Maurits Cornelis Escher (Leeuwarden, June 17, 1898 - Laren, March 27, 1972) was a Dutch artist most known for his woodcuts, lithographs and mezzotints, which tend to feature impossible constructions, explorations of infinity, and tessellations.
Maurits Cornelis, or Mauk as he was to be nicknamed, was born in Leeuwarden (Friesland), the Netherlands. He was the youngest son of civil engineer George Arnold Escher and his second wife, Sarah Gleichman. In 1903, the family moved to Arnhem where he took carpentry and piano lessons until the age of thirteen.
From 1912 until 1918, he attended secondary school; though he excelled at drawing, his grades were generally poor, and he had to repeat the second form. Later, from 1919, Escher attended the Haarlem School of Architecture and Decorative Arts; he briefly studied architecture, but then made a switch to decorative arts, studying under Samuel Jesserun de Mesquita, an artist whom he would remain in contact with until de Mesquita, his wife and son were murdered by the Nazis in early 1944. In 1922, Escher, having gained experience in drawing and particularly woodcutting, left the school.
Marriage and later life
Escher travelled to Italy regularly in the following years, and it was in Italy, too, that he first met Jetta Umiker, the woman who would become his wife in 1924. The young couple settled down in Rome after marriage and stayed there until 1935; when the political climate under Mussolini became unbearable, the family moved to Château-d'Oex, Switzerland, where they stayed for two years.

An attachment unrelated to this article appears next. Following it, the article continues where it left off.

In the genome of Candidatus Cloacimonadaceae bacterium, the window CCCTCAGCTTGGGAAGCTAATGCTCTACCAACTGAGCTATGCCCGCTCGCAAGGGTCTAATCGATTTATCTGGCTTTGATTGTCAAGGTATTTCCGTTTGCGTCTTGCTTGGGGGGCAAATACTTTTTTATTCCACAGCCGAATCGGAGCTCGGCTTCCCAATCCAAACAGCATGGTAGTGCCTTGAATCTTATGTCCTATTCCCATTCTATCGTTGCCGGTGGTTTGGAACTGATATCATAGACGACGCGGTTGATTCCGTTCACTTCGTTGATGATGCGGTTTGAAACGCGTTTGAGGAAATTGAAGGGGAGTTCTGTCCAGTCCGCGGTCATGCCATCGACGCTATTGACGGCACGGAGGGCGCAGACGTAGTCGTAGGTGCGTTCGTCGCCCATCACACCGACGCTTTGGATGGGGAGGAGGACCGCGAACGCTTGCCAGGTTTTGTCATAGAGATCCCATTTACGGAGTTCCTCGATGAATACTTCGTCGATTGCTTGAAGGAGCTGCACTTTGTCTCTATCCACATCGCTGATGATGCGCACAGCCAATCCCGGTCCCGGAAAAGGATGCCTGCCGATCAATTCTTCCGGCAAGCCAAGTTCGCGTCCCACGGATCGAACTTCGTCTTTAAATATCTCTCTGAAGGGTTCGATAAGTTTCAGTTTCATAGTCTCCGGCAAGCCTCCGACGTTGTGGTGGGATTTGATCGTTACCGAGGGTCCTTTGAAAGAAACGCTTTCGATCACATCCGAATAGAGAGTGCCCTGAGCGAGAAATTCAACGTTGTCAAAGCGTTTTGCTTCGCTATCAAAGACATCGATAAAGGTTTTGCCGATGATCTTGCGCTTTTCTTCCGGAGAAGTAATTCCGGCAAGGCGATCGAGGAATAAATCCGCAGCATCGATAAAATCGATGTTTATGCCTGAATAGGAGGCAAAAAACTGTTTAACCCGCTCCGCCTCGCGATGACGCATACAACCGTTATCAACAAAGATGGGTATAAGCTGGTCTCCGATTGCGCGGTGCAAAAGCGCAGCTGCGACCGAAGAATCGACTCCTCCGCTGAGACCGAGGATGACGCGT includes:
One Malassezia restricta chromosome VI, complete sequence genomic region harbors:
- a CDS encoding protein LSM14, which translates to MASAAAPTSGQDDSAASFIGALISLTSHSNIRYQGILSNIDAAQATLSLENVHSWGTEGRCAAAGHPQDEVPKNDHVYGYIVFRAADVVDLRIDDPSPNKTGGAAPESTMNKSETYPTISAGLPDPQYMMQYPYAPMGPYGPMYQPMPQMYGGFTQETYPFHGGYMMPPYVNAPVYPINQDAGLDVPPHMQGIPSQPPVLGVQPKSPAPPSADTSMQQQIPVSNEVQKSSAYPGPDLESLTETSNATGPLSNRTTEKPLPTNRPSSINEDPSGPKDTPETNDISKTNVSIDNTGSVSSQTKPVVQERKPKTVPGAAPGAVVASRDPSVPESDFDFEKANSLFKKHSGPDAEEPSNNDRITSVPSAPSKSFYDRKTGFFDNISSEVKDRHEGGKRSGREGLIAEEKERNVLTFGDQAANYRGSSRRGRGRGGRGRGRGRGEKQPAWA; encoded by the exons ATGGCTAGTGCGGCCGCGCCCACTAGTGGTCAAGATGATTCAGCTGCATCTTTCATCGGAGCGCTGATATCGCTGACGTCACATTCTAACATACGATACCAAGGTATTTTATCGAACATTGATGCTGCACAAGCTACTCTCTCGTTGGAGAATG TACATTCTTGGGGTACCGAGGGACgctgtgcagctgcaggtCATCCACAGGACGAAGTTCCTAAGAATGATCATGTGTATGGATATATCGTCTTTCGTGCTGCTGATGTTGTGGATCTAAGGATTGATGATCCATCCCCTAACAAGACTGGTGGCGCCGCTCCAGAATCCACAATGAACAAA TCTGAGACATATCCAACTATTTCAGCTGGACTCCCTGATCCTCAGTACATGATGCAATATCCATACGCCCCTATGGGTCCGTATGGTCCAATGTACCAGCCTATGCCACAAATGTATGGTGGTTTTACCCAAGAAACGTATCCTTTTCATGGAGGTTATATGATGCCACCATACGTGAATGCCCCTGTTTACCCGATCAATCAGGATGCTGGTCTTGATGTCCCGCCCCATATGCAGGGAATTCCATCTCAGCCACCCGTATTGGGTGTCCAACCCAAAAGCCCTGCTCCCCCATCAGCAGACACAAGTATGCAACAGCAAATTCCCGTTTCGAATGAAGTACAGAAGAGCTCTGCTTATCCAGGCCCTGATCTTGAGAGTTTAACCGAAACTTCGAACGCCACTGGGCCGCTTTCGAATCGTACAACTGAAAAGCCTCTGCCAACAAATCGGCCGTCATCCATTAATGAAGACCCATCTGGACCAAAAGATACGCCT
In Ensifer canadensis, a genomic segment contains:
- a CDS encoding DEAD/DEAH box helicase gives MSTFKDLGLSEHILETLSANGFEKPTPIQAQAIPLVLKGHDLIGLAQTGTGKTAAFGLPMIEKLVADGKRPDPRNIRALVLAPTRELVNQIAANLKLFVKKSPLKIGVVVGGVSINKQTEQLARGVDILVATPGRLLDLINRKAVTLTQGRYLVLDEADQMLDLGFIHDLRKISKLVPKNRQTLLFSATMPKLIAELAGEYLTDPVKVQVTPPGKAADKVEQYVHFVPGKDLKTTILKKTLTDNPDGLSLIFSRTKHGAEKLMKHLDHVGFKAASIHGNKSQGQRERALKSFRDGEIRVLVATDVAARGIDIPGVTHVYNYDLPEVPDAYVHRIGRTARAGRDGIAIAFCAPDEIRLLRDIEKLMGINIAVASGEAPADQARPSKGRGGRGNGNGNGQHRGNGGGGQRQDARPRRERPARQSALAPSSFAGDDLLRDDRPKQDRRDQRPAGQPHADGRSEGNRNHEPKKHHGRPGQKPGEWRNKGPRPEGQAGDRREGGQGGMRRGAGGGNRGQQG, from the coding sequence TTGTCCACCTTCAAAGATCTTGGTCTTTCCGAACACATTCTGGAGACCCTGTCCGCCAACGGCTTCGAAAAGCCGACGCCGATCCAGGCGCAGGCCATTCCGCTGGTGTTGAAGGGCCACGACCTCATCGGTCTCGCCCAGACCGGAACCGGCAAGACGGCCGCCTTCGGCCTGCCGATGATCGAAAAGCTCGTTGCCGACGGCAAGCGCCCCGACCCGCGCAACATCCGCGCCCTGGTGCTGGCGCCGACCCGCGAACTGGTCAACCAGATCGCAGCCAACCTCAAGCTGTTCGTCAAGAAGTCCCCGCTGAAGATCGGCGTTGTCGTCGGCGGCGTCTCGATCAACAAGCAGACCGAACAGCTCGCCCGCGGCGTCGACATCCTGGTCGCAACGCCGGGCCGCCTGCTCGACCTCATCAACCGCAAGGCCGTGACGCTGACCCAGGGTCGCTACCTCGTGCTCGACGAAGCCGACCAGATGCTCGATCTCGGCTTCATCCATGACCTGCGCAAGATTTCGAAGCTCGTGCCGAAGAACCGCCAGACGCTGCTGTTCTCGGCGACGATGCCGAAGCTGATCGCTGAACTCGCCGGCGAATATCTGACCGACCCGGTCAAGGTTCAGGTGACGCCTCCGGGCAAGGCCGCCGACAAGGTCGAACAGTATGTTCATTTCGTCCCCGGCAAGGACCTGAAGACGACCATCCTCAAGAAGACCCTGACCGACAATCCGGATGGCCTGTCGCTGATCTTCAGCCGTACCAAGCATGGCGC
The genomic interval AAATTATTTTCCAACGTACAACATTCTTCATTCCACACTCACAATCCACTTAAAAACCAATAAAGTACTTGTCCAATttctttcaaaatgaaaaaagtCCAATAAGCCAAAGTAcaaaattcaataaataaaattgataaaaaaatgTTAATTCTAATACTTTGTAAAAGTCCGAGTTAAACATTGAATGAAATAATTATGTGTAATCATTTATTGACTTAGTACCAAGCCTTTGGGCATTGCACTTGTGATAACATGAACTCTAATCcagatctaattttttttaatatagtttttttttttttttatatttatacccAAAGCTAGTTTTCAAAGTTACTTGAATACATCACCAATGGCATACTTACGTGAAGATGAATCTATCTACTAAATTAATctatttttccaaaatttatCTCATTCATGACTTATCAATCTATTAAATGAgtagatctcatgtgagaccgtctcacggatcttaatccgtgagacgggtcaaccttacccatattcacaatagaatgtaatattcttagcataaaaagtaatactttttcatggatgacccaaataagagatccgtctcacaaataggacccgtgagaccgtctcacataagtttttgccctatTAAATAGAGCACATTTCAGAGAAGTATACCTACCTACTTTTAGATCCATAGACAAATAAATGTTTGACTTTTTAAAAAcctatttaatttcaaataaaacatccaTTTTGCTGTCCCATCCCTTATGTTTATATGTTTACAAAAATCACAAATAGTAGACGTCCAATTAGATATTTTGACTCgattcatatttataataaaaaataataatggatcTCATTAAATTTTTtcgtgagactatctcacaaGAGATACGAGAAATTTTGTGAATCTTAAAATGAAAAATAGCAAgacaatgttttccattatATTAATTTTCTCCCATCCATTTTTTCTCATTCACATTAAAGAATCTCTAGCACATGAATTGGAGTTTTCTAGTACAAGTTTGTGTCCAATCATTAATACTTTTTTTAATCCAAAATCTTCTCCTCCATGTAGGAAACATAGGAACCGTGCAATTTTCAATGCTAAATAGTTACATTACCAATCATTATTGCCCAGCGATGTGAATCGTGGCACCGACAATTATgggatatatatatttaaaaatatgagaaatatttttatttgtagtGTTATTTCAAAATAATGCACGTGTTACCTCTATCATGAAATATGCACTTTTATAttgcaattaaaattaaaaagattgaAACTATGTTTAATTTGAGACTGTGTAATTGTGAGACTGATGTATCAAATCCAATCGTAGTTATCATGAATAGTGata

Escher, however, who had been very fond of and inspired by the landscape in Italy, was decidedly unhappy in Switzerland, so two years later, in 1937, the family moved again, this time to Ukkel, a small town near Brussels, Belgium. World War II forced them to move a last time in January 1941, this time to Baarn, the Netherlands, where Escher lived until 1970.
Most of Escher's better-known pictures date from this period; the (sometimes) cloudy, cold, wet weather of the Netherlands allowed him to focus entirely on his works, and only in 1962, when he had to undergo surgery, was there a time when no new images were created.
Escher moved to the Rosa-Spier house in Laren in the northern Netherlands in 1970, a retirement home for artists where he could have a studio of his own. He died there on March 27, 1972. Escher and Umiker had three sons.
Well known examples of his work include Drawing Hands, a work in which two hands are shown drawing each other, Sky and Water, in which plays on light and shadow convert fish in water into birds in the sky, and Ascending and Descending, in which lines of people ascend and descend stairs in an infinite loop, on a construction which is impossible to build and possible to draw only by taking advantage of quirks of perception and perspective.
Escher's work has a strong mathematical component, and many of the worlds which he drew are built around impossible objects such as the Necker cube and the Penrose triangle. Many of Escher's works employed repeated tilings called Tesselations. Escher's artwork is well-liked by scientists, especially mathematicians who enjoy his use of polyhedra and geometric distortions. For example, in Gravity, multi-colored turtles poke their heads out of a stellated dodecahedron.
His work has been referenced in the 1980 Pulitzer Prize-winning book Gödel, Escher, Bach by Douglas Hofstadter.
Matt Groening of The Simpsons made a reference to Escher in his Life in Hell comic. In Groening's parody of Escher's Relativity, cartoon rabbits fall down stairs at impossible angles. Groening would later reuse this joke in an episode of Futurama.
Similarly, a character on Drawn Together, an animated series on Comedy Central, was pushed down (and up, around, and back down) a flight of stairs modeled on Relativity.
In the Jim Henson movie Labyrinth Relativity is referenced again. The audience is again treated to an answer to the great question: what if somebody walks off the edge? The Escher estate was given acknowledgement in the credits for the film.
The bonus stages of the first Sonic the Hedgehog game, for the Sega Genesis/Mega Drive, feature an animated background of birds turning into fish, a reference to Sky and Water.